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Three out of four web users say they search for health information online, according to Pew Research. But how can you know if that info is reliable? Anyone can publish a website, and it’s common for online health advice to come with another agenda. Want to get rid of belly fat by eating pomegranates? Or cure your fatigue with this pill that you can only get from that doctor? Click right here.

Even mainstream sources can be suspect. WebMD exists in the first place to make money from advertising, not to fix your ingrown toenail (although it’s a reasonable source of info). Researchers have found that half of the medical advice from Dr. Oz, a TV celebrity, is baseless or flat-out wrong. More than half the students who responded to a Student Health 101 survey said they question the reliability of a health information source at least twice a week.

This guide helps you know what to look for in a health website and recognize red flags, so you can sort the best from the bogus. For additional quick reads, see Find out more today.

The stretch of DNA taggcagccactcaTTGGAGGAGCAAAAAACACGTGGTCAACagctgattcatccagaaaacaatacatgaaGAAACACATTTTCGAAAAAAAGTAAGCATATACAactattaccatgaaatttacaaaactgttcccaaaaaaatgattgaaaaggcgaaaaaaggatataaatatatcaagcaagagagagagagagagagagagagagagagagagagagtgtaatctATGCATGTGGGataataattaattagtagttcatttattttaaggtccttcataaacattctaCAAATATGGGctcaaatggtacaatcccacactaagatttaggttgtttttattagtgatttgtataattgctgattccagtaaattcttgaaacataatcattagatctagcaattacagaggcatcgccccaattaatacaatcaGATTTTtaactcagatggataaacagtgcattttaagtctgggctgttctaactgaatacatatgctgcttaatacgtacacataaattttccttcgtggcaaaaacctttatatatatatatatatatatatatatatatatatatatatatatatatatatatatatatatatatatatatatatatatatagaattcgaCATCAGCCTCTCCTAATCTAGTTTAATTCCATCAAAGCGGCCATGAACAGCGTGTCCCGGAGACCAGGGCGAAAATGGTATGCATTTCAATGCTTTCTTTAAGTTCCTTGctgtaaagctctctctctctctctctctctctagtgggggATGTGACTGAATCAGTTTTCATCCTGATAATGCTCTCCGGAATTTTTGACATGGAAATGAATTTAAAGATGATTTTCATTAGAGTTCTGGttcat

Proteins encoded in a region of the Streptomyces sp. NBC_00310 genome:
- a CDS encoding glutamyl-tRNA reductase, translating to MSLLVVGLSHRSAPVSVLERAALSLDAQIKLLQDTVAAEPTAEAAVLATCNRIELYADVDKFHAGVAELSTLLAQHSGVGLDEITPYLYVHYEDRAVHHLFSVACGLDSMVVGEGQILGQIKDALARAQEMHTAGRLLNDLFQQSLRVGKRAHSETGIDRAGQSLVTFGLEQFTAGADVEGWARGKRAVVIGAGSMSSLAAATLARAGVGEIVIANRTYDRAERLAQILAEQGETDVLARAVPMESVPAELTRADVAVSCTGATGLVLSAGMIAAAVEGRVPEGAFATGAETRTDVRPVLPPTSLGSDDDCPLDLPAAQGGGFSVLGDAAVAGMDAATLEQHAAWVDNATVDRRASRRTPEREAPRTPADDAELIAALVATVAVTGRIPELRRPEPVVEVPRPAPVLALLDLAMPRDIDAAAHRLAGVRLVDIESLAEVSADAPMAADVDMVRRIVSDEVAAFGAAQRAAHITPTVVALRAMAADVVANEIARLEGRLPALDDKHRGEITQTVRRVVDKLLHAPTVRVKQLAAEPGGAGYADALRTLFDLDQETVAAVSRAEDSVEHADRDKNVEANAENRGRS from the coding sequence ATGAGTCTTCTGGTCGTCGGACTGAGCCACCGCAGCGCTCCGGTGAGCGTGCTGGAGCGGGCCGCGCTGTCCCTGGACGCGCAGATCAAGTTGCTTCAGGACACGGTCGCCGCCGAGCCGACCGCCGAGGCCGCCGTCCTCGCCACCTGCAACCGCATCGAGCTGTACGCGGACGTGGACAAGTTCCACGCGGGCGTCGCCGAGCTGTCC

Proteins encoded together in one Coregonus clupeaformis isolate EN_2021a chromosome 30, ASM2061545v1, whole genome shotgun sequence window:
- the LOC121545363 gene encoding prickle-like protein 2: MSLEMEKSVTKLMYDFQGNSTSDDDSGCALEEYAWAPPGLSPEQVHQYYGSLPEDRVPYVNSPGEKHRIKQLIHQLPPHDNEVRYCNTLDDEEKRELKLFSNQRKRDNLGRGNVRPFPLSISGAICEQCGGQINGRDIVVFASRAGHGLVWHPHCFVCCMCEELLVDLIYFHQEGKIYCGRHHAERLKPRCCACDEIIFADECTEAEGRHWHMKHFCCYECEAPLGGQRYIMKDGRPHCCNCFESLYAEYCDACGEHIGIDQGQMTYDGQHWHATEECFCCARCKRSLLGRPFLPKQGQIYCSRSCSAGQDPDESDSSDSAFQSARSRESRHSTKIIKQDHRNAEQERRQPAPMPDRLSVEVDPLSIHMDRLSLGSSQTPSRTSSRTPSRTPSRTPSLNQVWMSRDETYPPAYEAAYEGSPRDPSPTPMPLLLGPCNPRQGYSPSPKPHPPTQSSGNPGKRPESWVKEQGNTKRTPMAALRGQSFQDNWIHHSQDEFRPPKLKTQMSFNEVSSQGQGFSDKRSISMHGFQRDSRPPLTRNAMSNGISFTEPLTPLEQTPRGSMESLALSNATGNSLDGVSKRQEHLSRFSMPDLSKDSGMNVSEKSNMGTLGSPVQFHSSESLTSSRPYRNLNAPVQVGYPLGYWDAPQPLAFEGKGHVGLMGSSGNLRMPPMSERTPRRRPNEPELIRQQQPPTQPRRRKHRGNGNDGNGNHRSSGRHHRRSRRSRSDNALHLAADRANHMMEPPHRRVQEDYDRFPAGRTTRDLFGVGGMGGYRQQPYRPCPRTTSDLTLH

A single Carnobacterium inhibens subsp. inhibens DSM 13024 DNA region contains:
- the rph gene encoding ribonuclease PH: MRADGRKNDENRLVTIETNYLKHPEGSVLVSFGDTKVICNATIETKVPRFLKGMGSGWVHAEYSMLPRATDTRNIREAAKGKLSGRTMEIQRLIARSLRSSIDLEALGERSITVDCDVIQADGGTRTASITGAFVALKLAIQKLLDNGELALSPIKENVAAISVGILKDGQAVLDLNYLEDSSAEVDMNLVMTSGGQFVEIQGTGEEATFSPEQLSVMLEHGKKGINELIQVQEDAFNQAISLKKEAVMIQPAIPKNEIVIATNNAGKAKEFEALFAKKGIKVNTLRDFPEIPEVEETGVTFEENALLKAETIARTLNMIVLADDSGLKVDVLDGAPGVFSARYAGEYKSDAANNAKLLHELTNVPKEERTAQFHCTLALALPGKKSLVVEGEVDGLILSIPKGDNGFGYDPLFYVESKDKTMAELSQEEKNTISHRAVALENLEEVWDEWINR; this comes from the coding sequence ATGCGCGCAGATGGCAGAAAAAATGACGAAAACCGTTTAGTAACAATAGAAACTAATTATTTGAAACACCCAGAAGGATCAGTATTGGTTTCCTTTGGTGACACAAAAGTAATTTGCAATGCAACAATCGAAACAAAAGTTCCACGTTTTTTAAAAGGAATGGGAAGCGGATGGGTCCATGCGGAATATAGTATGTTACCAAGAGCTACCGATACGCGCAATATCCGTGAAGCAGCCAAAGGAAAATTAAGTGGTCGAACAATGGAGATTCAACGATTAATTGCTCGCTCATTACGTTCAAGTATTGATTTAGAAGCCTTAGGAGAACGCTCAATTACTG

Health Advice Website Diagram

Up-to-date information

All or most of the content has been created within the past five years.

Some sites cite older information. This is OK if they are referencing a landmark finding or providing context for a newer study.

The date the content was most recently updated may be provided at the bottom of the page. Not all websites have dates. If the source is reputable, this is OK.

Cites scientific literature

Medical facts are cited and sourced in footnotes or on a sources page.

The content is based on published, peer-reviewed studies by researchers affiliated with universities or other respected institutions, such as NIH.

  • Be wary of research sponsored by an organization that has an interest in the outcome: e.g., a study on soda and obesity sponsored by the soft drinks industry.

Ideally, the content is based on a meta-analysis or systematic review. These analyze data from many studies on the same topic. Meta-analyses are much more comprehensive and broadly applicable than any individual study. The Cochrane Library and some other organizations provide systematic reviews (see Health sites to rely on).

The content references studies from a range of sources.

  • If three out of five sources are the work of the same researcher, tread carefully.

The research cited involved a large number of human participants.

  • If the findings were based on a dozen mice, forget it.

Acknowledges uncertainties

Acknowledges when research is incomplete or conflicting.

  • Unbalanced articles are often trying to sell a product or belief.